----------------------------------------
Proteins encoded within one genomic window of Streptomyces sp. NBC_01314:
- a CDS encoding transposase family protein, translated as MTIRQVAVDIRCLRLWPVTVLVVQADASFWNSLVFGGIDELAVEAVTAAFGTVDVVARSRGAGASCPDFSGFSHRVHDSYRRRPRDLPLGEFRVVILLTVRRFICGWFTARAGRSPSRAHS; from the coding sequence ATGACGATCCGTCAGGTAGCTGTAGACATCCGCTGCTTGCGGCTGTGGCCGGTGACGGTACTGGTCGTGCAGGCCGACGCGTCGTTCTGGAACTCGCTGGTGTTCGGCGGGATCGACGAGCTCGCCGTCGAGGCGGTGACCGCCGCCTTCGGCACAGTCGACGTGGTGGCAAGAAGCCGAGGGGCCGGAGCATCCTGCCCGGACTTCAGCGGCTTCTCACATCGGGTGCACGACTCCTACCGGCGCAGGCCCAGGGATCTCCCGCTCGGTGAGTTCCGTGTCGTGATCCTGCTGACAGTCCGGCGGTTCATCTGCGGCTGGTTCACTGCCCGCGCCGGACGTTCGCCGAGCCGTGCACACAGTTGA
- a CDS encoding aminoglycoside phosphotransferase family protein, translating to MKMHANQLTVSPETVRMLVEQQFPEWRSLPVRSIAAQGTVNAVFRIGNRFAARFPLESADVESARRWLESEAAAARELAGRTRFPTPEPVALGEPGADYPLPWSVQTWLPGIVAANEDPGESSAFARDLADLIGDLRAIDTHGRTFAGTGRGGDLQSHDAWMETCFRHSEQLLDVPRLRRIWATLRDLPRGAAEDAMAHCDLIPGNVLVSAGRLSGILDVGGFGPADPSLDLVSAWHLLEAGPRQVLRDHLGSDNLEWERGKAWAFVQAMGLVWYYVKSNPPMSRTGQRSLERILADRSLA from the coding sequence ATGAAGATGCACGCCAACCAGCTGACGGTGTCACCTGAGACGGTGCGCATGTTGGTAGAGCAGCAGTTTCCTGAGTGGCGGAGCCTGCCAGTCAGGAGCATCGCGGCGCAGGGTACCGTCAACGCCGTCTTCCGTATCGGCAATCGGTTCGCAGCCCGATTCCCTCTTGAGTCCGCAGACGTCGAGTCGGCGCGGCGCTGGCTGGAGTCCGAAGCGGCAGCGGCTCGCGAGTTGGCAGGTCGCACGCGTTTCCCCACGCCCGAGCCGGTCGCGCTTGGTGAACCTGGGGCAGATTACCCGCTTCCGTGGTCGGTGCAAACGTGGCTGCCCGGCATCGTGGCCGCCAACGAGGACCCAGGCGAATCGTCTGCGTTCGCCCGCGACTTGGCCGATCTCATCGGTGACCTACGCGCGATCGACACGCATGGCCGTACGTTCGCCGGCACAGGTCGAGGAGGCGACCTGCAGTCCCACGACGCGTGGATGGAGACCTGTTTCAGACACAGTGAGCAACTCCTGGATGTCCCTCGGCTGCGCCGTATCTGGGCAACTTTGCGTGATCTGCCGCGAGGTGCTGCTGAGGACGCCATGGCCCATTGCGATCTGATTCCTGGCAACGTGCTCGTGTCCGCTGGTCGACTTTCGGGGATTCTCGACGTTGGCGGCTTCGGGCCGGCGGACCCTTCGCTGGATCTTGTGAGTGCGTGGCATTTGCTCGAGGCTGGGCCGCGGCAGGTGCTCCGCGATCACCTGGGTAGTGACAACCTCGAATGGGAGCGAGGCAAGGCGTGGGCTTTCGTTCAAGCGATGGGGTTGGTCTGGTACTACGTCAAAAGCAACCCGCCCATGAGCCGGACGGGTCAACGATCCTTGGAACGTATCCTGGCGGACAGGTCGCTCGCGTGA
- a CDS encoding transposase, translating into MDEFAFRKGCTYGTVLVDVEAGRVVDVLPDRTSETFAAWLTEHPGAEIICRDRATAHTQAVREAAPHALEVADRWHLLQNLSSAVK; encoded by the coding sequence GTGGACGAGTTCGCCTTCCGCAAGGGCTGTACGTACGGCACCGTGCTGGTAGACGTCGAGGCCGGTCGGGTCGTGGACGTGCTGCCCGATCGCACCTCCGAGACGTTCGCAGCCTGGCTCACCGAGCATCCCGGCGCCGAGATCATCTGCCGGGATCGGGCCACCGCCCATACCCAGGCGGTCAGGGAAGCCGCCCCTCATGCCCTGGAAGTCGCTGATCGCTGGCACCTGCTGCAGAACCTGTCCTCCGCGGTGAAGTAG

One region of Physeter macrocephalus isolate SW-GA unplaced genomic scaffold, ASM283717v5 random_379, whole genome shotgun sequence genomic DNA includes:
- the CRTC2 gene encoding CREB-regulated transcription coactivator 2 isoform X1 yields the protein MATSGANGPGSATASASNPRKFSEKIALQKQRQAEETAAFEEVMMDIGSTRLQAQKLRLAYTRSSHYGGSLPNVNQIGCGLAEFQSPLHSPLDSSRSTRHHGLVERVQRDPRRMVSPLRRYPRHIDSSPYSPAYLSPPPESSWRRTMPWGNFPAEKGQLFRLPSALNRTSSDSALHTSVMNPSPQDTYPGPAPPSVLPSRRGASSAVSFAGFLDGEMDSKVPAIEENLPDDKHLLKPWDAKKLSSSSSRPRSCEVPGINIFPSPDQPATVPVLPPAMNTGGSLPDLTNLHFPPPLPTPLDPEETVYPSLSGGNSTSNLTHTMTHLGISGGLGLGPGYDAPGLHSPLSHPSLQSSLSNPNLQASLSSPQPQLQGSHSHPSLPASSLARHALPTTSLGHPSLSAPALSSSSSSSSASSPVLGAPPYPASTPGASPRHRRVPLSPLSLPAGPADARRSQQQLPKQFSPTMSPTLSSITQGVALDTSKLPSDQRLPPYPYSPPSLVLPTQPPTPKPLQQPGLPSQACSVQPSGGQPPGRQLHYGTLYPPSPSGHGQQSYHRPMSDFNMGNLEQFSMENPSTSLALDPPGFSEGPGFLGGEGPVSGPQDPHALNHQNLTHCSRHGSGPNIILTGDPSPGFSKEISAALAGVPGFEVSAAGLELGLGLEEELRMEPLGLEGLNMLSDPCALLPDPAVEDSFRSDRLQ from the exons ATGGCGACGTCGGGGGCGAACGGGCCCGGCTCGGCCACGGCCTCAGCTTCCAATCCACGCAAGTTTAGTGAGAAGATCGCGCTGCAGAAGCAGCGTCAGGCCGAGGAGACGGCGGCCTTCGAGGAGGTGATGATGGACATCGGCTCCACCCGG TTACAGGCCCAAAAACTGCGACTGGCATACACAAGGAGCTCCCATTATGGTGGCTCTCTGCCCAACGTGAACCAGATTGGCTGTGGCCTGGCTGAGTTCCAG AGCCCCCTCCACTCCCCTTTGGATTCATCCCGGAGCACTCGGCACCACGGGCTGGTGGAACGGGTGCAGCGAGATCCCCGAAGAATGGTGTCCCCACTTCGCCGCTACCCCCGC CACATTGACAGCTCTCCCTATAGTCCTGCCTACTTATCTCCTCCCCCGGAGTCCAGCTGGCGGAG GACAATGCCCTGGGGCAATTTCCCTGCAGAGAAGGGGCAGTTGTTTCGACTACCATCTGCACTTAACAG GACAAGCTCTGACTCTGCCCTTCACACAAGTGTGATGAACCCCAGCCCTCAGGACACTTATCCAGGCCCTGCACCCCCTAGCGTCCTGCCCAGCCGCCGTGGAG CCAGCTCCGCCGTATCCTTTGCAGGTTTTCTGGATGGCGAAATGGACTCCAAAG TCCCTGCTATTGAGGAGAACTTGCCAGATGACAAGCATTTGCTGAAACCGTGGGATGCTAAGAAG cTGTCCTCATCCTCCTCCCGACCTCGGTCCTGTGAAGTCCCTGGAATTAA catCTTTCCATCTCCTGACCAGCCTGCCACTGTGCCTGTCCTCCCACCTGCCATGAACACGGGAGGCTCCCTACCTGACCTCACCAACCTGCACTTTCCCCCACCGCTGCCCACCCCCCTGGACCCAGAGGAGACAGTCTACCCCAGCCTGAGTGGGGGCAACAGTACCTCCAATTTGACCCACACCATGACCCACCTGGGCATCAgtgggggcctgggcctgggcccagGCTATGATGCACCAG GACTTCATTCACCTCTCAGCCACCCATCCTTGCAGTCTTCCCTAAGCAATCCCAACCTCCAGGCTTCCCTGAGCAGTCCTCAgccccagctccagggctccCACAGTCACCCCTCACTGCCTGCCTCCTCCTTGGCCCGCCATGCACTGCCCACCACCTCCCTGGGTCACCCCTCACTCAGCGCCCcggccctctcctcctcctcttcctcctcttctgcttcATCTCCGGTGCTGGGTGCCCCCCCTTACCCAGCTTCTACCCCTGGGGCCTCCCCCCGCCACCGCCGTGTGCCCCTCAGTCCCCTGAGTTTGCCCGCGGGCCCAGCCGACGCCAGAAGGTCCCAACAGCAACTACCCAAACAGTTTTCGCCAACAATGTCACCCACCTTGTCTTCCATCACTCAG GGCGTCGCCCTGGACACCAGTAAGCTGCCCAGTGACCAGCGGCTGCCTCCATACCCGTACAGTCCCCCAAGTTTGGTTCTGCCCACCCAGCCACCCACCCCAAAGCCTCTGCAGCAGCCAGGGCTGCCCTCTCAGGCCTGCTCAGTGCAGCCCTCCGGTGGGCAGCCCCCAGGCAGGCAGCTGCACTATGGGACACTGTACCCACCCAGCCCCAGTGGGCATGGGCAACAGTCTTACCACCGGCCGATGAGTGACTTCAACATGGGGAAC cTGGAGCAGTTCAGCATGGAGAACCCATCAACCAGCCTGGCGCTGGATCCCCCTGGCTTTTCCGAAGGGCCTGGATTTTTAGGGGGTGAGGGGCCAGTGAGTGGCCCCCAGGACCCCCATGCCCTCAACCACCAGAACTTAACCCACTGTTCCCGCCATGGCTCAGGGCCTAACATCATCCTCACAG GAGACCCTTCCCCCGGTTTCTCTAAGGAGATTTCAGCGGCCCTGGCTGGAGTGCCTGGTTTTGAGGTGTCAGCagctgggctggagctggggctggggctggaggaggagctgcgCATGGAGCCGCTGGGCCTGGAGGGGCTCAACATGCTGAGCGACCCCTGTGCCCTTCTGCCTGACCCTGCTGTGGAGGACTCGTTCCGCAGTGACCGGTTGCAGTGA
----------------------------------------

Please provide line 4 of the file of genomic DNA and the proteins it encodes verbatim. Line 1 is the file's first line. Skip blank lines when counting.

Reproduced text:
- a CDS encoding transposase, translating into MDEFAFRKGCTYGTVLVDVEAGRVVDVLPDRTSETFAAWLTEHPGAEIICRDRATAHTQAVREAAPHALEVADRWHLLQNLSSAVK; encoded by the coding sequence GTGGACGAGTTCGCCTTCCGCAAGGGCTGTACGTACGGCACCGTGCTGGTAGACGTCGAGGCCGGTCGGGTCGTGGACGTGCTGCCCGATCGCACCTCCGAGACGTTCGCAGCCTGGCTCACCGAGCATCCCGGCGCCGAGATCATCTGCCGGGATCGGGCCACCGCCCATACCCAGGCGGTCAGGGAAGCCGCCCCTCATGCCCTGGAAGTCGCTGATCGCTGGCACCTGCTGCAGAACCTGTCCTCCGCGGTGAAGTAG